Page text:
Words: Owen Gaffney
Interview: Jon Turney
The global recession, the financial crisis and the Occupy movement have pushed the debate on wellbeing and equality up the mainstream media agenda. Now, we are beginning to see glimpses appearing in the press of how wellbeing and equality link to global sustainability. In a recent interview in the Guardian, media mogul Arianna Huffington declared, “Burnt-out people do not create a sustainable planet.”
The owner of the Huffington Post, one of the world’s most-read online media sites, went on, “We have to get away from the way men have constructed work around war metaphors and sports metaphors and praising each other for working 24/7 … these phrases simply encourage a very destructive way to lead our lives, and we are paying a very high price.”
Interviewer Decca Aitkenhead was skeptical. Apparently Huffington, a famous workaholic, once declared ownership of three BlackBerry phones. But Huffington is on to something. She’s hooking into a growing body of research linking personal wellbeing to societal equality and global sustainability.
British epidemiologist Richard Wilkinson is a leader in this field. With co-author Kate Pickett, Wilkinson published the highly influential The Spirit Level (Allen Lane 2009). The book’s arresting subheading – “Why More Equal Societies Almost Always Do Better” – primes the reader for its ultimate conclusion: in more equal societies people at all levels tend to be happier, have better health, and enjoy more social cohesion, more trust and less crime. Moreover, in these societies, such as Sweden or Japan, it seems there is a greater desire to address collective challenges relating to, for example, environmental pollution and sustainability.
In June, Wilkinson was a guest speaker at a Future Earth Town Hall meeting in London. We caught him afterwards to discuss his research (interview above) and how it links to global sustainability.
Central to Wilkinson and Pickett’s thesis is the link between wellbeing and status. They contend that in more unequal societies, status competition drives consumption. This becomes an arms race to keep up with the Joneses, Kumars or Chens.
Wilkinson says, “People deny global warming … because it conflicts with consumerist aspirations. (There is a) sense that your wellbeing depends on your income. (But) it is actually about relative income, about social position. At a societal level, that is a zero-sum game. We can’t all improve our social status.”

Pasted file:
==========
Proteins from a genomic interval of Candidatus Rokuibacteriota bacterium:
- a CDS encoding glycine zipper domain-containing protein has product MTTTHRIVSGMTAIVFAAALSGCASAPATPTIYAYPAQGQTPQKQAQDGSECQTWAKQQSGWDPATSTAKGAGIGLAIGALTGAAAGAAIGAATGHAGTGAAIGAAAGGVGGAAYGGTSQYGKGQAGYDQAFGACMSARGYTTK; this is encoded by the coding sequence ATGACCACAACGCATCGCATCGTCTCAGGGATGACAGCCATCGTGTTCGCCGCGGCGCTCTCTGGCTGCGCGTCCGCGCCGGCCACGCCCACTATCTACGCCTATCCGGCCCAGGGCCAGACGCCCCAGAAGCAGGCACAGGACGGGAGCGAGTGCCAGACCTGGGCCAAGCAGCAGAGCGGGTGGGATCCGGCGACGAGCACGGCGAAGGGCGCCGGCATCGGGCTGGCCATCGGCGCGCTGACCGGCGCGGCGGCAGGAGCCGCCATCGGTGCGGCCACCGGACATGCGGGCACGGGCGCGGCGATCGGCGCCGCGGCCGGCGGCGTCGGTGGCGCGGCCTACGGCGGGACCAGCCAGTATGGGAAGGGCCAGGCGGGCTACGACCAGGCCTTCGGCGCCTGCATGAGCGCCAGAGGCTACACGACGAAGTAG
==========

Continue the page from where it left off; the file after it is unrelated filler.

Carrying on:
Indeed, Wilkinson is convinced that greater equality may be both a precondition for achieving sustainability and improving quality of life. Over the past 30-50 years, people in rich countries have seen their happiness and wellbeing plateau despite vast increases in material living standards, according to Wilkinson and Pickett. They argue curbing greenhouse gas emissions – even curbing economic growth – may not dent wellbeing in the wealthiest nations.
When it comes to societal transformation for a sustainable future, they give three reasons why equality could be part of the equation.
First, inequality drives materialism.
Second, people living in more equal societies value collective responsibility more. This leads to a host of sustainable spin-offs: smaller carbon footprints, more recycling, less meat eaten, less waste produced. Wilkinson says that even the business community is not immune to these effects: “There is evidence from an international survey of the opinions of business leaders that leaders in more equal countries attach a higher priority to international environmental agreements.”
The third reason also relates to business. Transforming societies will require significant innovation. It seems more equal societies tend to have a higher level of patents per capita, possibly because of more efficient use of human capital. Such conditions make these countries valuable engines of creativity. (Ref: Equality, Sustainability and the Quality of Life. BMJ 2010;341:c5816)
In the past two decades, we’ve heard substantial rhetoric about the need for a global paradigm shift, much of this coming from Earth-system scientists concerned about the consequences of inaction. Few, though, have tackled ways to achieve this. In the meantime, politicians have begun to take a keen interest in research on equality and its links to crime, obesity and other social and health concerns. We’ve heard much less public discussion, though, on links between equality and global sustainability, yet this is showing tremendous promise as a foundation stone for a new paradigm. Huffington’s efforts to connect these together and bring this debate to a wider audience are welcome.
Richard Wilkinson was speaking at the Future Earth Town Hall, hosted by the British Academy and the Royal Society, London 21 June, 2013.
Find out more about Richard Wilkinson and his work on equality at the Equality Trust.
The feature-length documentary, The Spirit Level, is scheduled for release in 2013 (Trailer).
Slideshare presentation of The Spirit Level.
Richard Wilkinson's TED Talk.
Richard Wilkinson at the Planet Under Pressure conference, March 2012.
Owen Gaffney is Director of Communications at the International Geosphere-Biosphere Programme based in Stockholm.
Jon Turney is a freelance journalist based in Bristol.